YOU don’t need a calendar to know when it’s September and October in Shanghai. You need only sniff the air around you.
That unmistakable whiff is the fragrance of osmanthus, a small, flowering tree in the Oleaceae family, mostly native to Asia. Some liken the perfume of the flower to the smell of ripe apricots.
In Minhang parks, osmanthus grow in abundance. One of the best sites for enjoying a wide variety of the trees is Minhang Sports Park.
Due to an unseasonably cool summer, the earliest osmanthus bloomed about two weeks earlier than usual last month. The distinctive fragrance didn’t last for more than a week because rainstorms swept away most of the flowers.
Wujing Park has more than 200 osmanthus trees growing on both sides of the main pathway.
“This year, the osmanthus buds appeared when lotuses were still blooming, which is quite rare,” said an official with the park. “But the peak blooming season of osmanthus will not come until early October. I believe the National Day holiday will be the best time to enjoy the fragrance here.”
The newly opened Minhang Culture Park has small groves of osmanthus planted, but visitors will have to wait for several years before enjoying their full fragrance. Park officials say it could take up to five years for the trees to reach full maturity and for osmanthus perfume to permeate the area.
In China, osmanthus has been part of the culture for 2,500 years. In the Zhou Dynasty (11th century BC-256BC), osmanthus were planted as street trees, intermingled with pine. Early poets and ancient myths refer to the flower.
Perhaps the most famous tale relates to Wu Gang.
The myth goes that Wu killed a man who had been his wife’s lover. As punishment, he was sent by an ancient god to the moon to cut down an osmanthus tree there.
He could not return home until the tree was felled. But every time Wu struck an axe to the tree, the cut healed itself instantly. In his hopeless task, Wu was given only one day a year off — the Mid-Autumn Festival. Hence, osmanthus is closely associated with the annual holiday.
Osmanthus trees are frequently used in formal Chinese gardens. The Chinese name gui has the same pronunciation as the word for “nobles,” so many wealthy businessmen and high-ranking officials zealously planted the trees in their gardens.
The significance of osmanthus in Chinese cultures goes beyond mere fragrance. The plant is also used in Chinese cooking and in herbal remedies.
Traditional Chinese medicine believes that osmanthus flowers, fruits and roots can be ground into remedies to treat stomach pains, irregular menstrual periods and rheumatism.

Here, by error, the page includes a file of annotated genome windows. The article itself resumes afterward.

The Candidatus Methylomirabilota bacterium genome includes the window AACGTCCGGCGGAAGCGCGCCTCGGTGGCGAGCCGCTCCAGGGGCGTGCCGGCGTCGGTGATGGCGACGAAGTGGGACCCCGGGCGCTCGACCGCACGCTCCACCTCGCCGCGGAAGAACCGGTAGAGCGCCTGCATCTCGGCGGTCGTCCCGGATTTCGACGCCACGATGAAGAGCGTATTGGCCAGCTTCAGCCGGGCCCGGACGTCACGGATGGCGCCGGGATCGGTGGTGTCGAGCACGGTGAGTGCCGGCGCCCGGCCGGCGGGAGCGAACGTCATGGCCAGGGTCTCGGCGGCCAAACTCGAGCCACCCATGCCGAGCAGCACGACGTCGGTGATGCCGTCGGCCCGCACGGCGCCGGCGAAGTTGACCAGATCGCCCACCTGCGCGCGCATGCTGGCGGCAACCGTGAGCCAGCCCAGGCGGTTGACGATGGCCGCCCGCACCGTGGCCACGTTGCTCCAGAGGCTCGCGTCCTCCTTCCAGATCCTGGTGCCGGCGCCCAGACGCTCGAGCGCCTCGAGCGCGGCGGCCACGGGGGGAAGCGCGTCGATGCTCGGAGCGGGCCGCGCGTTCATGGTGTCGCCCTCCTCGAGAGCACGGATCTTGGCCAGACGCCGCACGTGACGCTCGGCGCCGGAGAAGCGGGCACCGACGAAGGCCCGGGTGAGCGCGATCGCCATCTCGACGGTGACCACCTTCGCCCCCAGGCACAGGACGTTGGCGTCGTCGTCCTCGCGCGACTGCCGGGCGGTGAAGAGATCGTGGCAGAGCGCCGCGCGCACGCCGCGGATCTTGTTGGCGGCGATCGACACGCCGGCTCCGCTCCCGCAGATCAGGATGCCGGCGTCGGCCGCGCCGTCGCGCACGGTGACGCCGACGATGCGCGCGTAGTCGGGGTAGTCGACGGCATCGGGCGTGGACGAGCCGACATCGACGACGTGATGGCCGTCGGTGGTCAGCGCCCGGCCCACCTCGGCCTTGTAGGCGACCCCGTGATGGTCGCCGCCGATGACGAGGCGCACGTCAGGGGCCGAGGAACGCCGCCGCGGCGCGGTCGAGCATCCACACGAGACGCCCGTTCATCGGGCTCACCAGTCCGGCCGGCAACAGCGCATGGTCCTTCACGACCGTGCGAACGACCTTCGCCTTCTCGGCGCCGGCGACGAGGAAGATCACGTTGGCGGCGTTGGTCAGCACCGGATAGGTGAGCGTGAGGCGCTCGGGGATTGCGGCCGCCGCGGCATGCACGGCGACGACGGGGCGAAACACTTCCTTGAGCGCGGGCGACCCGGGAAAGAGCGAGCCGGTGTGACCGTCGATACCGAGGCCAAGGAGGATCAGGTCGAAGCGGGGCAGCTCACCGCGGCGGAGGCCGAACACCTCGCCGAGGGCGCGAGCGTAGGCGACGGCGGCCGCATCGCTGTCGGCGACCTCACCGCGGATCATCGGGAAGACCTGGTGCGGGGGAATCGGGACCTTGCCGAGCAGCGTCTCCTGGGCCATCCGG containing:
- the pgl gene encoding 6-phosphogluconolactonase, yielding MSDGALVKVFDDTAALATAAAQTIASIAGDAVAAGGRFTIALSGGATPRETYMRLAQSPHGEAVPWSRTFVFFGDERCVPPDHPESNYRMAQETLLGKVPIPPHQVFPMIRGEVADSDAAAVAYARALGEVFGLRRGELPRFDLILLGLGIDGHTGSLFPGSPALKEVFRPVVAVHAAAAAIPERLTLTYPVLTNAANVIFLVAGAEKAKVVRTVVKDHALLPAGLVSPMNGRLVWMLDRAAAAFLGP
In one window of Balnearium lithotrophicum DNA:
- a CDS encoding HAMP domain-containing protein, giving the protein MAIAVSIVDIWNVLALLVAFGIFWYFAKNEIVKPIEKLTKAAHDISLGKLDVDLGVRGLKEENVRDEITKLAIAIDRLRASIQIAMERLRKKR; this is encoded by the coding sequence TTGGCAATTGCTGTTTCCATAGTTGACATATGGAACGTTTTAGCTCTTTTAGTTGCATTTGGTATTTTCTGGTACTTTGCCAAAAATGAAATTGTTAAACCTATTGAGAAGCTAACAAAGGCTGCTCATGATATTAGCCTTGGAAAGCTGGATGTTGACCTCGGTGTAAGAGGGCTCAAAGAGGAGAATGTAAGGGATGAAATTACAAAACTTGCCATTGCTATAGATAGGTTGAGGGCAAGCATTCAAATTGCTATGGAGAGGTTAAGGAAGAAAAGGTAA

The osmanthus flower is also used to make wine, tea and desserts.
Osmanthus cakes are a popular favorite in Shanghai. The cakes have a light sweetness and a strong osmanthus flavor. The New Green Beauty World Restaurant is said to make the best osmanthus cakes in Shanghai. Its cakes follow one rule: They stick on the plate, stick on the chopsticks but never stick on the teeth.
On Qibao Old Street in Minhang, there are several snack shops selling osmanthus cakes. They might not be quite as famous as the New Green Beauty World cakes, but the local versions are still very tasty.
Yipin Fanggao Cake Special is one of the most popular shops on the street selling the cakes. They come in two varieties: one in the traditional recipe and one with a sweet bean paste filling.
Osmanthus wine, a specialty of the southwestern Chinese city of Chongqing, is sold in Shanghai but not considered a favorite tipple. The wine has a sweet and sour taste. It is fermented from wild grapes and flavored with osmanthus. It is often called a “lady’s wine” because of its lightness and reputation for maintaining beauty.
Where to enjoy osmanthus outside Minhang
The Shanghai Botanic Garden
Osmanthus is a highlight of the annual autumn flower exhibition. Its fragrance complements the blaze of bright autumn flowers and trees turning color.
Address: 1111 Longwu Rd, Xuhui District
The garden takes its design from the ancient Chinese classic novel “Dream of the Red Chamber.” Osmanthus trees are everywhere in the garden.
Address: 900 Jinshang Highway, Qingpu District
The park was once a private villa and the garden of a notorious gang leader in Shanghai Huang Jinrong. More than 1,000 osmanthus trees are planted in the park, and osmanthus green tea is available there year round.
Address: 128 Guilin Rd, Xuhui District
This popular camping and barbeque site has one of the biggest osmanthus groves in Shanghai, stretching for 3.5 kilometers. Unlike other gardens or parks, visitors can inhale the perfume of osmanthus while enjoying water sports and other outdoor recreation.